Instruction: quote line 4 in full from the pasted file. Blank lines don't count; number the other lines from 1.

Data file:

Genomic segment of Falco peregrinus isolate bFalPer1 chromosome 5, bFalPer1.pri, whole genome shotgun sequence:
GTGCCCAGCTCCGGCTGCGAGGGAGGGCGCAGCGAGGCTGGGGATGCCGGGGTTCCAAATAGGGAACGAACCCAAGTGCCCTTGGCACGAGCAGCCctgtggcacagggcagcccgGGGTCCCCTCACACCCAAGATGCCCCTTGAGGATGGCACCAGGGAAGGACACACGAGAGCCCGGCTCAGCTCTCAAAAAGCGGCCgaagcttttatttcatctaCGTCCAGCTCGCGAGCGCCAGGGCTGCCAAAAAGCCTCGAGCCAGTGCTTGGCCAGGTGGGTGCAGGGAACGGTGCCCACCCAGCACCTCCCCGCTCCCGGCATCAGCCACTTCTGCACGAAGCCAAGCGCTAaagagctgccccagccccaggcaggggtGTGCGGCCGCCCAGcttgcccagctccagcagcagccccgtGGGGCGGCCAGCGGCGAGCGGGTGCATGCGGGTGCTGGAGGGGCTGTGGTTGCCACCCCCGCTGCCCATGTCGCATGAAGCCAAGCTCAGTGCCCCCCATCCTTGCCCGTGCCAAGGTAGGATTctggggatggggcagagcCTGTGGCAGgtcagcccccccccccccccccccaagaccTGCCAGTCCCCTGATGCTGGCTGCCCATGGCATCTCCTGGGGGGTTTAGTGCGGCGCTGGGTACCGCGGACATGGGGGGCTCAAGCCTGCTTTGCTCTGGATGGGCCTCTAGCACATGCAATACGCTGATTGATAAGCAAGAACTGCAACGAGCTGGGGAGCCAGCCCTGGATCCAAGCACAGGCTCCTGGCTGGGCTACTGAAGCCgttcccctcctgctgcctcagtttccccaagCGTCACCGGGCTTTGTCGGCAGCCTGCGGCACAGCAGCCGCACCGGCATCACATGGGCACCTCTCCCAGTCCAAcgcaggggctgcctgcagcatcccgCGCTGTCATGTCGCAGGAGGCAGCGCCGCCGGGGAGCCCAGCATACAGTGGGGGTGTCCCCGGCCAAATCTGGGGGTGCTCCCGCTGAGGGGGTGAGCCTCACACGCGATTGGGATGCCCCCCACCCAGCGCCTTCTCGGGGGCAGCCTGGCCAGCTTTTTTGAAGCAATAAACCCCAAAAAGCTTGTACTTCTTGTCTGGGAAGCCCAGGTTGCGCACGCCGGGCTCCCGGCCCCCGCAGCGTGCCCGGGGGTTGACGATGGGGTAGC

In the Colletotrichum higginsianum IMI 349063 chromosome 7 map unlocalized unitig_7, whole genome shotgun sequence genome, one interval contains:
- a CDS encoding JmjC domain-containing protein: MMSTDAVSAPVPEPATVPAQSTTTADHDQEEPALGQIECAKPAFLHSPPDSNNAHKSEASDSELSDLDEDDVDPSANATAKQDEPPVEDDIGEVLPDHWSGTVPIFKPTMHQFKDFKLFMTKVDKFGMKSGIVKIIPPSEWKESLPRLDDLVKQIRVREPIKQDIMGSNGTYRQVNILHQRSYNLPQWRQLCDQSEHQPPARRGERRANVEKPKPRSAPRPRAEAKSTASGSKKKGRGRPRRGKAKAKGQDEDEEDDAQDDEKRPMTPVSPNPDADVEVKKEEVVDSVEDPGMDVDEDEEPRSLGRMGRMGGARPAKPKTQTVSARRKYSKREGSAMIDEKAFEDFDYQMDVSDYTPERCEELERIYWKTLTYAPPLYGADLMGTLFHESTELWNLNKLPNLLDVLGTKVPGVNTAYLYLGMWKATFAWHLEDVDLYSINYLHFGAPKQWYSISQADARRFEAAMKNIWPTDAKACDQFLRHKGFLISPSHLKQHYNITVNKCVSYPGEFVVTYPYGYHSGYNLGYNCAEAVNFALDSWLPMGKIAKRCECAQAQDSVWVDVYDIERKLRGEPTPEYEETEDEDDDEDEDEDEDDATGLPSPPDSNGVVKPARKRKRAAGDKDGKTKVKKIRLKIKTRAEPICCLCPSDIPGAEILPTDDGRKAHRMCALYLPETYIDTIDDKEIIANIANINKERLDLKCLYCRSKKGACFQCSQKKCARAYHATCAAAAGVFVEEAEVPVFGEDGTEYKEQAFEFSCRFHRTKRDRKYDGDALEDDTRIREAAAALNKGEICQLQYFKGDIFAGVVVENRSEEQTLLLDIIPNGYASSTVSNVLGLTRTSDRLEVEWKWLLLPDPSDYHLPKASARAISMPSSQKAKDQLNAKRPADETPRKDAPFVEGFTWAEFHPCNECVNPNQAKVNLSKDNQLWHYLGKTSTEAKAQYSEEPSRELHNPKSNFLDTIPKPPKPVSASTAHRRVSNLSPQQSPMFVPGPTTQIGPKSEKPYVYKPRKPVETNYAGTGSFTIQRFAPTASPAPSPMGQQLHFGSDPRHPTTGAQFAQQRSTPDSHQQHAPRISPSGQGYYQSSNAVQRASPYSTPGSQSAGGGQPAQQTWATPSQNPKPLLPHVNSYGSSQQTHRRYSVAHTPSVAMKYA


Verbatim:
- a CDS encoding JmjC domain-containing protein: MMSTDAVSAPVPEPATVPAQSTTTADHDQEEPALGQIECAKPAFLHSPPDSNNAHKSEASDSELSDLDEDDVDPSANATAKQDEPPVEDDIGEVLPDHWSGTVPIFKPTMHQFKDFKLFMTKVDKFGMKSGIVKIIPPSEWKESLPRLDDLVKQIRVREPIKQDIMGSNGTYRQVNILHQRSYNLPQWRQLCDQSEHQPPARRGERRANVEKPKPRSAPRPRAEAKSTASGSKKKGRGRPRRGKAKAKGQDEDEEDDAQDDEKRPMTPVSPNPDADVEVKKEEVVDSVEDPGMDVDEDEEPRSLGRMGRMGGARPAKPKTQTVSARRKYSKREGSAMIDEKAFEDFDYQMDVSDYTPERCEELERIYWKTLTYAPPLYGADLMGTLFHESTELWNLNKLPNLLDVLGTKVPGVNTAYLYLGMWKATFAWHLEDVDLYSINYLHFGAPKQWYSISQADARRFEAAMKNIWPTDAKACDQFLRHKGFLISPSHLKQHYNITVNKCVSYPGEFVVTYPYGYHSGYNLGYNCAEAVNFALDSWLPMGKIAKRCECAQAQDSVWVDVYDIERKLRGEPTPEYEETEDEDDDEDEDEDEDDATGLPSPPDSNGVVKPARKRKRAAGDKDGKTKVKKIRLKIKTRAEPICCLCPSDIPGAEILPTDDGRKAHRMCALYLPETYIDTIDDKEIIANIANINKERLDLKCLYCRSKKGACFQCSQKKCARAYHATCAAAAGVFVEEAEVPVFGEDGTEYKEQAFEFSCRFHRTKRDRKYDGDALEDDTRIREAAAALNKGEICQLQYFKGDIFAGVVVENRSEEQTLLLDIIPNGYASSTVSNVLGLTRTSDRLEVEWKWLLLPDPSDYHLPKASARAISMPSSQKAKDQLNAKRPADETPRKDAPFVEGFTWAEFHPCNECVNPNQAKVNLSKDNQLWHYLGKTSTEAKAQYSEEPSRELHNPKSNFLDTIPKPPKPVSASTAHRRVSNLSPQQSPMFVPGPTTQIGPKSEKPYVYKPRKPVETNYAGTGSFTIQRFAPTASPAPSPMGQQLHFGSDPRHPTTGAQFAQQRSTPDSHQQHAPRISPSGQGYYQSSNAVQRASPYSTPGSQSAGGGQPAQQTWATPSQNPKPLLPHVNSYGSSQQTHRRYSVAHTPSVAMKYA